Why Turmeric?

Scrub

We combine organic turmeric with other vegan, toxic-free skinfoods so you can fight acne, scarring, rosacea, uneven skin tone and facial hair growth.

Heart

Traditionally used during South Asian weddings in a fun, colourful ceremony that is believed to bring good luck, turmeric is well-respected as Ayurvedic medicine.

Turmeric Face Scrub

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Turmeric Face Mask

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Turmeric Face Elixir

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Turmeric Body Scrub

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Turmeric Skincare Kit

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Skincare

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Beauty Confession: My Fave Face Mask Is Made With a Cooking Spice

"Seriously, y’all, this stuff is the bomb. I’m obsessed AF. It works instantly; you can literally see a difference in your skin right after you wash it off. You’ll notice your complexion will have a brightness and radiance to it that improves with continued use. Blemishes will begin to disappear, wrinkles will smooth out and your skin tone will even out. I use this mask about twice a week and absolutely LOVE the results."

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Beauty Confession: My Fave Face Mask Is Made With a Cooking Spice

"Seriously, y’all, this stuff is the bomb. I’m obsessed AF. It works instantly; you can literally...

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The Natural Face Scrub People on Instagram Are Obsessed With

"[My skin was] crazy smooth thanks to the buffing action of the turmeric, chickpea flour, sea salt, and sugar—but not taut or dry. I followed up the treatment with a quick wash with my favorite gentle cleanser…and all traces of the yellow stains and the turmeric smell disappeared. In their wake was a glow-y, healthy-looking complexion that appeared subtly brighter, as if I'd dialed up the lighting, Facetune-style, IRL."

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The Natural Face Scrub People on Instagram Are Obsessed With

"[My skin was] crazy smooth thanks to the buffing action of the turmeric, chickpea flour, sea sal...

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7 Woman-Owned Companies You Should Support If You're A Beauty Addict

"YLLO makes the Instagram-famous Tumeric Face Scrub. The product is 100% natural, vegan, gluten-free, cruelty-free, paraben-free, and has no added chemicals or toxins. YLLO also donates 10% of its profits to charities supported by Girls Not Brides working to end child marriage around the globe."

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7 Woman-Owned Companies You Should Support If You're A Beauty Addict

"YLLO makes the Instagram-famous Tumeric Face Scrub. The product is 100% natural, vegan, gluten-f...

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The Newest Skincare Secret Ingredient Comes From Your Spice Rack

"Turns out Turmeric has been used a skincare treatment (and healing remedy, and textile dye) in India for centuries thanks to its anti-oxidant, anti-bacterial, and anti-inflammatory properties. That means it'll soothe irritation, fight off acne, and keep wrinkles at bay. It also stimulates blood flow, which can bring life back into dull, tired skin."

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The Newest Skincare Secret Ingredient Comes From Your Spice Rack

"Turns out Turmeric has been used a skincare treatment (and healing remedy, and textile dye) in I...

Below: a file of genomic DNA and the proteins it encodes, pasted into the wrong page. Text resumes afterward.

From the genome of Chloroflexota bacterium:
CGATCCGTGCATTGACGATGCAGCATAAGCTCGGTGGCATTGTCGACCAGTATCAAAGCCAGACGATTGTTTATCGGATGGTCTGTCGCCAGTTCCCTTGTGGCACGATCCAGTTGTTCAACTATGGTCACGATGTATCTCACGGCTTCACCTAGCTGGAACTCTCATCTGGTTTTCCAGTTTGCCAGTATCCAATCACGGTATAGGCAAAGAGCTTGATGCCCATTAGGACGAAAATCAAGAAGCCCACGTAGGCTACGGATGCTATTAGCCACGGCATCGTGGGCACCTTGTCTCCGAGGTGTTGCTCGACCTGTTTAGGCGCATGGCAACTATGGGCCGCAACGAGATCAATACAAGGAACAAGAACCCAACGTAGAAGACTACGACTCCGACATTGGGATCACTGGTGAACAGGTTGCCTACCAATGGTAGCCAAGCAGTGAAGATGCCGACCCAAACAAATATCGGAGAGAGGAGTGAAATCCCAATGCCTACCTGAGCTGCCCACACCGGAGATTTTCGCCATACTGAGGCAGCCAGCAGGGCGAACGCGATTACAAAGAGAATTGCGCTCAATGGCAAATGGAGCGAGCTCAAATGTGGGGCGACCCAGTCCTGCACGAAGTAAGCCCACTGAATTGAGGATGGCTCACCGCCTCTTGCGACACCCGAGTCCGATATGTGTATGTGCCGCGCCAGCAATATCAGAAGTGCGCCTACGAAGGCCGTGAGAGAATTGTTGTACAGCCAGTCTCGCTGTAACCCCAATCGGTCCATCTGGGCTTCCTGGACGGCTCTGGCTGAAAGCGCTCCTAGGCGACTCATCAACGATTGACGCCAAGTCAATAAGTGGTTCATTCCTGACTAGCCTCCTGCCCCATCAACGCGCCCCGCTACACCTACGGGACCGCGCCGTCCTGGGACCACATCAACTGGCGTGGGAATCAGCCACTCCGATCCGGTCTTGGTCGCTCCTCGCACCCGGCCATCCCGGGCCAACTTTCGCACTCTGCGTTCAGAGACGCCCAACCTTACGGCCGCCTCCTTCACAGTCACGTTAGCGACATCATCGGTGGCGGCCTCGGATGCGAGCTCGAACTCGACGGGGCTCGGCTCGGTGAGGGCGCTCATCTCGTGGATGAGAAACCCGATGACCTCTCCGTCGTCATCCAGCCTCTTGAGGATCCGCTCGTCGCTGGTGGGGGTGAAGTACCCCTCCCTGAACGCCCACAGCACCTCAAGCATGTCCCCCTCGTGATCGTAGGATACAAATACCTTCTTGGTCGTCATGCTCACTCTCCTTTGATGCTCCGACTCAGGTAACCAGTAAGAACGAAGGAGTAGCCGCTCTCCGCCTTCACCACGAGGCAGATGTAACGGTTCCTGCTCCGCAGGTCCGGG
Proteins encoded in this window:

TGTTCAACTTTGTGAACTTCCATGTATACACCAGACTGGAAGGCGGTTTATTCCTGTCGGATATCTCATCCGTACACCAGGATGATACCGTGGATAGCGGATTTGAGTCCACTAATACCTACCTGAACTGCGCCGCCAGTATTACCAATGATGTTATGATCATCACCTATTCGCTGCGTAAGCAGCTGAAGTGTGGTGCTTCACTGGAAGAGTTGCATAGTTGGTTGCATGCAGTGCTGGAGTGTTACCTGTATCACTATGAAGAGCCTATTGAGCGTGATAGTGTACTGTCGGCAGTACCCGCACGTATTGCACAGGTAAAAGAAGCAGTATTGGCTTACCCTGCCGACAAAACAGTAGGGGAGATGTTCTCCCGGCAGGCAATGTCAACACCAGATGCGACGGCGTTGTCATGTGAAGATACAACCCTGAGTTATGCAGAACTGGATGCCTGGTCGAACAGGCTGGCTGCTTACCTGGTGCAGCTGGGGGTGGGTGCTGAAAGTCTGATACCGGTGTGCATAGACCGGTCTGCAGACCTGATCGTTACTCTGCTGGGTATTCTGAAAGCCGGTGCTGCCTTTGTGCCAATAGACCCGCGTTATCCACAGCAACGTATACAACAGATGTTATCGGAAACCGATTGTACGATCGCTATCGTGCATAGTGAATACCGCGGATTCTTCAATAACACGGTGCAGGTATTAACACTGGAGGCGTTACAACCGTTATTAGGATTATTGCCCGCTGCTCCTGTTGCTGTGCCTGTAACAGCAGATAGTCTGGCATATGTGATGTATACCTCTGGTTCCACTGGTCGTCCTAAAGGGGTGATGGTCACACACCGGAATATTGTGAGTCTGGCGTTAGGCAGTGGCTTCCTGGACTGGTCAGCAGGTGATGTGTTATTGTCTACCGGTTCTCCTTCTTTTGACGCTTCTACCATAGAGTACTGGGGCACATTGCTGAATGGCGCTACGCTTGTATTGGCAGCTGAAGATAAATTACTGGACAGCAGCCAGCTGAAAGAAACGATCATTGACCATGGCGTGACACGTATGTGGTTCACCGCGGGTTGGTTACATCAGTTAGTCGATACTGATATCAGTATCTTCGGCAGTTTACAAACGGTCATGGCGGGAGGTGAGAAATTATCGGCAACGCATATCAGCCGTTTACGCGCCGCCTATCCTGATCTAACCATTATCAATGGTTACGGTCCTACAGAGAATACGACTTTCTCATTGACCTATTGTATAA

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7 Ways Your Beauty Routine Can Empower Other Women

"Traditionally used in South Asian weddings, turmeric is believed to bring good luck to newlyweds—however, in India alone, 47% of girls are married before their 18th birthday. With that in mind, YLLO donates 10% of profits to organizations working to end child marriage around the world."

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7 Ways Your Beauty Routine Can Empower Other Women

"Traditionally used in South Asian weddings, turmeric is believed to bring good luck to newlyweds...

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Real Women, Real Stories: Issue 8

Welcome to Issue 8, featuring Muniba Mazari.   In each Stories Issue, we collect stories from women around the world. These stories are authentic, raw, and unapologetic. They are emotional. They are stories not often told. We hope their stories of strength will spark necessary conversations about child marriage and, most importantly, change these practices for the betterment of women everywhere.   Muniba Mazari Muniba Mazari decided to find her inner strength by using art as a tool after a car accident which left her paralysed, nine years ago. A dreamer, Ms Mazari chose art as a way to break free from the fetters of her physical disability and transcend into the vibrant world of her dreams. Her art is a glimpse into her aspirations in life, her fears and her never fading hope. It is a depiction of memories that may have once haunted her but have now transformed into opportunities, passion and resilience. Source Watch Muniba's story

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Real Women, Real Stories: Issue 8

Welcome to Issue 8, featuring Muniba Mazari.   In each Stories Issue, we collect stories from wo...

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Real Women, Real Stories: Issue 7

Radhika, Girls Not Brides   In each Stories Issue, we collect stories from women around the world. These stories are authentic, raw, and unapologetic. They are emotional. They are stories not often told. We hope their stories of strength will spark necessary conversations about child marriage and, most importantly, change these practices for the betterment of women everywhere.   Radhika, 17 " If I hadn’t got married, maybe I would have become a nurse. But since I got married and left school, I couldn’t follow my dream. " Watch Radhika's story   Lùcia, 15 " I wasn’t sure in the beginning if I wanted this. In the end it wasn’t my decision; everyone convinced me. The family decided this was best. "  Read Núcia's story and more   Reena, 13 " When I was studying in the 9th class, I suddenly got a message that my wedding has been fixed for August 15, 2012. I felt like my dreams had been shattered. My father is very poor. That's why he felt if I got married early, then I will ease the way for my four younger sisters. "  Watch Reena's story

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Real Women, Real Stories: Issue 7

Radhika, Girls Not Brides   In each Stories Issue, we collect stories from women around the worl...

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Real Women, Real Stories: Issue 6